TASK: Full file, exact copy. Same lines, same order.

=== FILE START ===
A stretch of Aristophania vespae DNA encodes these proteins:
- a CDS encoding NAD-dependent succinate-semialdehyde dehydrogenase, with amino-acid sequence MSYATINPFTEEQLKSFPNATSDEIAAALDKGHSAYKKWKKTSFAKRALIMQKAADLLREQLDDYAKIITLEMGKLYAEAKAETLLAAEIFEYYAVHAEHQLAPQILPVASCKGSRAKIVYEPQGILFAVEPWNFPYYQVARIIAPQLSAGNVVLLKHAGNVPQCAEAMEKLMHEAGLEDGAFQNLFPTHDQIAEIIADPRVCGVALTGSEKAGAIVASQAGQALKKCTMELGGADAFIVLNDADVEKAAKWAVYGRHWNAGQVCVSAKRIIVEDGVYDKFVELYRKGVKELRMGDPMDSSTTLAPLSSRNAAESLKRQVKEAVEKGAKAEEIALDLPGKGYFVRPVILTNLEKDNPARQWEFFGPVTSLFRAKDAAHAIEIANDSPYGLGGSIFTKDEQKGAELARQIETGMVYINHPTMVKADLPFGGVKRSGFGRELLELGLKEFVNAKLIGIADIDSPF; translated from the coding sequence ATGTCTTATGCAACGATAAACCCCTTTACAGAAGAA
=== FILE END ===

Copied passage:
A stretch of Aristophania vespae DNA encodes these proteins:
- a CDS encoding NAD-dependent succinate-semialdehyde dehydrogenase, with amino-acid sequence MSYATINPFTEEQLKSFPNATSDEIAAALDKGHSAYKKWKKTSFAKRALIMQKAADLLREQLDDYAKIITLEMGKLYAEAKAETLLAAEIFEYYAVHAEHQLAPQILPVASCKGSRAKIVYEPQGILFAVEPWNFPYYQVARIIAPQLSAGNVVLLKHAGNVPQCAEAMEKLMHEAGLEDGAFQNLFPTHDQIAEIIADPRVCGVALTGSEKAGAIVASQAGQALKKCTMELGGADAFIVLNDADVEKAAKWAVYGRHWNAGQVCVSAKRIIVEDGVYDKFVELYRKGVKELRMGDPMDSSTTLAPLSSRNAAESLKRQVKEAVEKGAKAEEIALDLPGKGYFVRPVILTNLEKDNPARQWEFFGPVTSLFRAKDAAHAIEIANDSPYGLGGSIFTKDEQKGAELARQIETGMVYINHPTMVKADLPFGGVKRSGFGRELLELGLKEFVNAKLIGIADIDSPF; translated from the coding sequence ATGTCTTATGCAACGATAAACCCCTTTACAGAAGAA